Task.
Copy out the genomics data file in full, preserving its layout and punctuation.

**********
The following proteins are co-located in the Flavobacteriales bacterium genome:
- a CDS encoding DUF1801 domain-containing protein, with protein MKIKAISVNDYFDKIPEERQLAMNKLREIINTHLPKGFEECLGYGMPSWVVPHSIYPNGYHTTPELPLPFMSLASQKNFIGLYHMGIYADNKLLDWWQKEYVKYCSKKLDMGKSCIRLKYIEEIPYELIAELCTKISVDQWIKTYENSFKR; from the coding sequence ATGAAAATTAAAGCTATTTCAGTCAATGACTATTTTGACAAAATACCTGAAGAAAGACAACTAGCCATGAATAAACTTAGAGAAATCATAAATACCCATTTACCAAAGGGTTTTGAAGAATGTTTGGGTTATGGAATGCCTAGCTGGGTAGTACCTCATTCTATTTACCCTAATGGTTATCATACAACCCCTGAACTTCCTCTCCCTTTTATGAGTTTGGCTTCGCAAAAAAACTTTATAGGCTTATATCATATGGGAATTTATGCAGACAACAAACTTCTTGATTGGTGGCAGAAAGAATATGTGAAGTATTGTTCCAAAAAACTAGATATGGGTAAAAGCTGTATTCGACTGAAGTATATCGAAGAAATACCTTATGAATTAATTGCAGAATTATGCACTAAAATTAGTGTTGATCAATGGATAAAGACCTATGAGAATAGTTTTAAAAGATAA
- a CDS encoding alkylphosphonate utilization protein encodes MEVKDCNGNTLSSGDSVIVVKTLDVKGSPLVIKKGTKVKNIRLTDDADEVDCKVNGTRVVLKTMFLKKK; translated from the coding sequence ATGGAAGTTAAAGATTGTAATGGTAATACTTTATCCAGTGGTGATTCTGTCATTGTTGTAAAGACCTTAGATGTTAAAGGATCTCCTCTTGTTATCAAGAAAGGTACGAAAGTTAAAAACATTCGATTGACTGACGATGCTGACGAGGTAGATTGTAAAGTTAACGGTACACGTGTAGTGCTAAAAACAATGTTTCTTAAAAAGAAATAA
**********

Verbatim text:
The following proteins are co-located in the Flavobacteriales bacterium genome:
- a CDS encoding DUF1801 domain-containing protein, with protein MKIKAISVNDYFDKIPEERQLAMNKLREIINTHLPKGFEECLGYGMPSWVVPHSIYPNGYHTTPELPLPFMSLASQKNFIGLYHMGIYADNKLLDWWQKEYVKYCSKKLDMGKSCIRLKYIEEIPYELIAELCTKISVDQWIKTYENSFKR; from the coding sequence ATGAAAATTAAAGCTATTTCAGTCAATGACTATTTTGACAAAATACCTGAAGAAAGACAACTAGCCATGAATAAACTTAGAGAAATCATAAATACCCATTTACCAAAGGGTTTTGAAGAATGTTTGGGTTATGGAATGCCTAGCTGGGTAGTACCTCATTCTATTTACCCTAATGGTTATCATACAACCCCTGAACTTCCTCTCCCTTTTATGAGTTTGGCTTCGCAAAAAAACTTTATAGGCTTATATCATATGGGAATTTATGCAGACAACAAACTTCTTGATTGGTGGCAGAAAGAATATGTGAAGTATTGTTCCAAAAAACTAGATATGGGTAAAAGCTGTATTCGACTGAAGTATATCGAAGAAATACCTTATGAATTAATTGCAGAATTATGCACTAAAATTAGTGTTGATCAATGGATAAAGACCTATGAGAATAGTTTTAAAAGATAA
- a CDS encoding alkylphosphonate utilization protein encodes MEVKDCNGNTLSSGDSVIVVKTLDVKGSPLVIKKGTKVKNIRLTDDADEVDCKVNGTRVVLKTMFLKKK; translated from the coding sequence ATGGAAGTTAAAGATTGTAATGGTAATACTTTATCCAGTGGTGATTCTGTCATTGTTGTAAAGACCTTAGATGTTAAAGGATCTCCTCTTGTTATCAAGAAAGGTACGAAAGTTAAAAACATTCGATTGACTGACGATGCTGACGAGGTAGATTGTAAAGTTAACGGTACACGTGTAGTGCTAAAAACAATGTTTCTTAAAAAGAAATAA